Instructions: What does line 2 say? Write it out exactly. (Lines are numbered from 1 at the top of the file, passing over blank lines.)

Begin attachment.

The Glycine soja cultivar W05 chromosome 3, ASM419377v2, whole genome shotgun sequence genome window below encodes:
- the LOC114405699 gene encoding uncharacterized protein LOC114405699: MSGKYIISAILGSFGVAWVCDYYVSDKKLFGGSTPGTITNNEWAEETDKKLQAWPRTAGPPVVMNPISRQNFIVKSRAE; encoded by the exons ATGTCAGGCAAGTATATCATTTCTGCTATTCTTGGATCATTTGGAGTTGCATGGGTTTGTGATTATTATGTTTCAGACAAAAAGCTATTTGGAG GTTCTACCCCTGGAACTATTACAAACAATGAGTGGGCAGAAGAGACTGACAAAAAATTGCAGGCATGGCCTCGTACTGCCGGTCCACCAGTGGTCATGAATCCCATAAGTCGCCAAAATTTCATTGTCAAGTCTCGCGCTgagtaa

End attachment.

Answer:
- the LOC114405699 gene encoding uncharacterized protein LOC114405699: MSGKYIISAILGSFGVAWVCDYYVSDKKLFGGSTPGTITNNEWAEETDKKLQAWPRTAGPPVVMNPISRQNFIVKSRAE; encoded by the exons ATGTCAGGCAAGTATATCATTTCTGCTATTCTTGGATCATTTGGAGTTGCATGGGTTTGTGATTATTATGTTTCAGACAAAAAGCTATTTGGAG GTTCTACCCCTGGAACTATTACAAACAATGAGTGGGCAGAAGAGACTGACAAAAAATTGCAGGCATGGCCTCGTACTGCCGGTCCACCAGTGGTCATGAATCCCATAAGTCGCCAAAATTTCATTGTCAAGTCTCGCGCTgagtaa